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robertogreco : microlending   4

A Feminism Where 'Lean In' Means Leaning On Others - The New York Times
"N.F.: I’m really glad you asked about this because it’s another example of the way in which feminist ideas are being twisted to serve neoliberal, capitalist ends. Microcredit is touted as a way of “empowering” women in poor rural regions of the global south. But it is also supposed to represent a new, more participatory, bottom-up way of combating poverty, which releases grass-roots entrepreneurial energies, while avoiding the bureaucratic red tape of the large-scale, state-led development projects of the previous period. So microcredit is as much about the glorification of the market and the vilification of the state as it is about gender equality. In fact, it weaves those ideas together in a dubious amalgam, invoking feminism to dress up free-market ideology.

But the whole thing is a sleight of hand. Microcredit became the rage at exactly the moment when international financial institutions were pushing “structural adjustment” on the global south — setting conditions on loans that require postcolonial states to liberalize and privatize their economies, to slash social spending, and to abandon macro-level anti-poverty and employment policies. And there is no way whatsoever that microlending can replace those policies. It’s a cruel hoax to suggest otherwise.

So here again feminist tropes are invoked to legitimate policies that are deeply harmful to the overwhelming majority of women, as well as to children and men."
feminism  2015  neoliberalism  capitalism  nancyfraser  garygutting  microlending  empowerment  markets  politics  policy 
october 2015 by robertogreco
Vittana | Building a world where anyone can go to college
"1. Find a student: Search for and choose a student in the developing world you would like to lend money to. 2. Make a loan: Make a loan for as little as $25 to the student through our website. 100% of your funds are delivered to the student. 3. Student graduates: Using your loan, the student finishes college (or vocational school), gets a degree, and then gets a job. 4. You get paid back: When the student repays, Vittana repays you the full amount of your loan. Use the money to make another loan."
activism  banking  philanthropy  finance  community  crowdsourcing  development  nonprofit  microlending  microfinance  education  p2p  lending  nonprofits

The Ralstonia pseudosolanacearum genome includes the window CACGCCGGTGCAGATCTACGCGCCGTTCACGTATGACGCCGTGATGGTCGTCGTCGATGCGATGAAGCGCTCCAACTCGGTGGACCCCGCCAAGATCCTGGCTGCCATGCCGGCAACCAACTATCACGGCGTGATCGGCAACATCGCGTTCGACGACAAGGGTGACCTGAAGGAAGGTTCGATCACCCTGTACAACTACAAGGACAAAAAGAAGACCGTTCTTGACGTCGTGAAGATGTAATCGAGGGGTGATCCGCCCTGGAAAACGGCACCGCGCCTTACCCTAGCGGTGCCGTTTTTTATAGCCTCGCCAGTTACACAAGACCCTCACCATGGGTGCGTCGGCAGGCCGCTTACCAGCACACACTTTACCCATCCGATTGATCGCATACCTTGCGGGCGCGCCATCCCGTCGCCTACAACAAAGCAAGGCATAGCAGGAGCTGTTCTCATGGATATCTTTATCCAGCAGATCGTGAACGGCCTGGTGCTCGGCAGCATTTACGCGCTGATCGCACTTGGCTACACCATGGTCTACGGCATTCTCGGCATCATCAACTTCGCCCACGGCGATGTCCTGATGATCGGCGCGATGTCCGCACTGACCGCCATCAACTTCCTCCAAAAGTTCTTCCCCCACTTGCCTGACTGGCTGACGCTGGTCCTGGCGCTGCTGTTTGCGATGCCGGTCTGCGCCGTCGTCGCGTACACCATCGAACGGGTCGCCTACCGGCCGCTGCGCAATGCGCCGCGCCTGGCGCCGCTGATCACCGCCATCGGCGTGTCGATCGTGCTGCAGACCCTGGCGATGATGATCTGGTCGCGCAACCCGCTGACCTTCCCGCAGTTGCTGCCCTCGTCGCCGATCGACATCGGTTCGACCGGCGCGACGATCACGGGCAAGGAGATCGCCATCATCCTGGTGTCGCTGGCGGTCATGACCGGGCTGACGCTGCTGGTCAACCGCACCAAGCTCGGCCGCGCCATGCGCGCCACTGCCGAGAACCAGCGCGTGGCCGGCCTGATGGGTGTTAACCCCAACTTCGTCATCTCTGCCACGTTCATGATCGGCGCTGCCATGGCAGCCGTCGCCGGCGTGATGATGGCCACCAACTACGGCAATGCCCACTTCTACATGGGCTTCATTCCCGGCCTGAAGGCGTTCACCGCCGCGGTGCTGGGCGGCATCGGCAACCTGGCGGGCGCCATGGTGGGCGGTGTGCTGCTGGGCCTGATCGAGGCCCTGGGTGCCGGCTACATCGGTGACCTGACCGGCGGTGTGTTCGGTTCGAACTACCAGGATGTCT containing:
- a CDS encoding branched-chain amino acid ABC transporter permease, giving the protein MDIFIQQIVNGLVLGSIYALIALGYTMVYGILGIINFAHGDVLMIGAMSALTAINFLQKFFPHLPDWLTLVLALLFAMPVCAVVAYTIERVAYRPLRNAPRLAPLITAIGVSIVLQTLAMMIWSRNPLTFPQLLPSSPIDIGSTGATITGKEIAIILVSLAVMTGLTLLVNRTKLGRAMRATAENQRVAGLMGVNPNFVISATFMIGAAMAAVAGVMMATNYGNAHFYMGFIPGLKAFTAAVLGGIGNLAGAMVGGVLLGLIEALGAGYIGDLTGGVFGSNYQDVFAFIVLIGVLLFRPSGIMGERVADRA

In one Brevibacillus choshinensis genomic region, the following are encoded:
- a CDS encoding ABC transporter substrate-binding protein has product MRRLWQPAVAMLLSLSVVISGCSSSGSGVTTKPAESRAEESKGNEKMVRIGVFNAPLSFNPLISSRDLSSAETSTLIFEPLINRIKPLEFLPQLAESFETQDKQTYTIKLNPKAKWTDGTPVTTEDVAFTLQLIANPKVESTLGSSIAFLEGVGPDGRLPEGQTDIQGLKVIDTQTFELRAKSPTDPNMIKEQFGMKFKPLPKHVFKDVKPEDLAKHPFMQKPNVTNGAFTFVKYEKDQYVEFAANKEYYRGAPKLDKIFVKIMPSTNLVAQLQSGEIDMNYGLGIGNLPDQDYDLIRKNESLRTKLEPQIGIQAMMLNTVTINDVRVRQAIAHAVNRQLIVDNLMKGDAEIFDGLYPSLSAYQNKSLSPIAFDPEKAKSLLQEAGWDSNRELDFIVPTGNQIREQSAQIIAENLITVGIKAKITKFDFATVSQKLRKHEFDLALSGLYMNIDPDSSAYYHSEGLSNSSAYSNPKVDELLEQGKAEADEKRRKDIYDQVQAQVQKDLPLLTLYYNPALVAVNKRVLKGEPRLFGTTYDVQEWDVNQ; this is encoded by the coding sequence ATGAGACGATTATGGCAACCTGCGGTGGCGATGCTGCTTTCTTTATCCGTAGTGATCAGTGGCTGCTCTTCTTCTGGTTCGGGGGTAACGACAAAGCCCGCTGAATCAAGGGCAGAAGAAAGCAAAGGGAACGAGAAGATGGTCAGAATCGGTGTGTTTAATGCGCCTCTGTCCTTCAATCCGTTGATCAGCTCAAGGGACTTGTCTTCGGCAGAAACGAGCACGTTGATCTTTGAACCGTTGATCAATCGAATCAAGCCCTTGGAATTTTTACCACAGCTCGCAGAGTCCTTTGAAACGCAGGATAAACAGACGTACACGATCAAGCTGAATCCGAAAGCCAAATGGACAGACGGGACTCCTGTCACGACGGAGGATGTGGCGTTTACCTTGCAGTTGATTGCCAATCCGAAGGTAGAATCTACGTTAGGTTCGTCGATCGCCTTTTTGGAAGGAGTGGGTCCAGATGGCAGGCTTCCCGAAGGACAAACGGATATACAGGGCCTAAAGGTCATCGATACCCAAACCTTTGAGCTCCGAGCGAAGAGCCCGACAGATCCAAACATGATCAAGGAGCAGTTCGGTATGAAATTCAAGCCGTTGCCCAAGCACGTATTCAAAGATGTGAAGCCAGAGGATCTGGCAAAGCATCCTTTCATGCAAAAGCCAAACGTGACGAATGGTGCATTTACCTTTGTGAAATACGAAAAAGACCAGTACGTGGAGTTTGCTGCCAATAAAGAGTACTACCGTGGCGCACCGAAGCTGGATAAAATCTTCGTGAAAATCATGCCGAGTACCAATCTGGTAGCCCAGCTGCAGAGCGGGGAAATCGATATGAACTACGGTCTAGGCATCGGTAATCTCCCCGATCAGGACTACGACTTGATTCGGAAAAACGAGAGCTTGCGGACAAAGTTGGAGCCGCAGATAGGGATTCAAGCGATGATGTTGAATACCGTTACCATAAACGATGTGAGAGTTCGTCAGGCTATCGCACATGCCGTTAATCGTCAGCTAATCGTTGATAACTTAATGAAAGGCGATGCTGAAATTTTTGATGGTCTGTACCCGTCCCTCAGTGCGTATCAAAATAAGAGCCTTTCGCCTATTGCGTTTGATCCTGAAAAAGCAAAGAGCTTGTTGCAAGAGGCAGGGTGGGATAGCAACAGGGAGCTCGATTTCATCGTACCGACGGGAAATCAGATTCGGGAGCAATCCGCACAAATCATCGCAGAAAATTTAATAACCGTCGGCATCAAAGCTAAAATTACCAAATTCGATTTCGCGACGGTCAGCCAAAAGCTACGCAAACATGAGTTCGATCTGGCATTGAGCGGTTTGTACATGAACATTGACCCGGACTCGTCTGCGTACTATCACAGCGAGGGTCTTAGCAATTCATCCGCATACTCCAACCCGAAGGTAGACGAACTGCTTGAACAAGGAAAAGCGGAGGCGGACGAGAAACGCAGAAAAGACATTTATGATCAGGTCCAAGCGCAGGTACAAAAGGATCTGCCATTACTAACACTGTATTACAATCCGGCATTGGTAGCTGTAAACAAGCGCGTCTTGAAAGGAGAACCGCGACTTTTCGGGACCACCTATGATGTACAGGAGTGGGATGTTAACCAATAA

april 2010 by robertogreco
Medellín, Colombia: Change Observer: Design Observer
"when two city officials in Medellín, Colombia – now former mayor Sergio Fajardo and former director of urban projects Alejandro Echeverri – launched a plan to rejuvenate the entire city, once one of the world’s most notorious drug and murder capitals, the bar seemed almost insurmountable.

Yet today Medellín is safer, more tourist-friendly and more economically and socially stable than ever before...The city’s renewal wasn’t limited to a particular area, but encompassed many neighborhoods, including some of the poorest. Moreover, in an unusual strategic shift that would have shocked urban developers of Robert Moses’s generation, the people living in these slums were consulted about the plans. At the same time, the city allocated money to sweeping social programs, such as education and micro-lending to small businesses."

[see also: http://www.psfk.com/2009/10/our-most-beautiful-buildings-must-be-in-our-poorest-areas.html ]
medellin  colombia  design  urban  urbanism  change  poverty  architecture  policy  sergiofajardo  alejandroecheverri  microloans  development  education  planning  urbanplanning  socialprograms  microlending  medellín 
october 2009 by robertogreco
Can the Cellphone Help End Global Poverty?- New York Times
“Pushing technologies on society w/out thinking through consequences is at least naïve, at worst dangerous...IMHO people that do it are just boring...Future Perfect is pause for reflection in seemingly headlong rush to churn out more, faster, smaller,
janchipchase  design  ethnography  nokia  research  future  travel  process  mobile  phones  business  trends  development  poverty  economics  empowerment  microlending  banking  markets  china  africa  india  cities 
april 2008 by robertogreco

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